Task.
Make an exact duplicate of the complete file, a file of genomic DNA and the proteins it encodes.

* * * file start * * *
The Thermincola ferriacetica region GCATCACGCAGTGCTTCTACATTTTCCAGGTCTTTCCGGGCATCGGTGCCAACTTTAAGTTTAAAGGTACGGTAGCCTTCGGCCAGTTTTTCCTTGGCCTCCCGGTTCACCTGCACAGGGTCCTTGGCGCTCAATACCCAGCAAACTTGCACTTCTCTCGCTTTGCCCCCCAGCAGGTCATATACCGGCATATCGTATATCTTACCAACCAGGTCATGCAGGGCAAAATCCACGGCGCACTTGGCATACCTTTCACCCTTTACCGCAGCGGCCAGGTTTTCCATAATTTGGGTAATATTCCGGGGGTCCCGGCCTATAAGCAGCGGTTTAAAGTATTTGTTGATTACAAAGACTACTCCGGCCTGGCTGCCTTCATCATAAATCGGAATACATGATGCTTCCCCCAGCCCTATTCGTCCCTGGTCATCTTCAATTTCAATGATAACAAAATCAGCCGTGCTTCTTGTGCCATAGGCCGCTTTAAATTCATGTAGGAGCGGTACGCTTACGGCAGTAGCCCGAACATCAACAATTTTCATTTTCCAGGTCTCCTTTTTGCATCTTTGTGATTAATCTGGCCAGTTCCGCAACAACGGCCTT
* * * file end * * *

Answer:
The Thermincola ferriacetica region GCATCACGCAGTGCTTCTACATTTTCCAGGTCTTTCCGGGCATCGGTGCCAACTTTAAGTTTAAAGGTACGGTAGCCTTCGGCCAGTTTTTCCTTGGCCTCCCGGTTCACCTGCACAGGGTCCTTGGCGCTCAATACCCAGCAAACTTGCACTTCTCTCGCTTTGCCCCCCAGCAGGTCATATACCGGCATATCGTATATCTTACCAACCAGGTCATGCAGGGCAAAATCCACGGCGCACTTGGCATACCTTTCACCCTTTACCGCAGCGGCCAGGTTTTCCATAATTTGGGTAATATTCCGGGGGTCCCGGCCTATAAGCAGCGGTTTAAAGTATTTGTTGATTACAAAGACTACTCCGGCCTGGCTGCCTTCATCATAAATCGGAATACATGATGCTTCCCCCAGCCCTATTCGTCCCTGGTCATCTTCAATTTCAATGATAACAAAATCAGCCGTGCTTCTTGTGCCATAGGCCGCTTTAAATTCATGTAGGAGCGGTACGCTTACGGCAGTAGCCCGAACATCAACAATTTTCATTTTCCAGGTCTCCTTTTTGCATCTTTGTGATTAATCTGGCCAGTTCCGCAACAACGGCCTT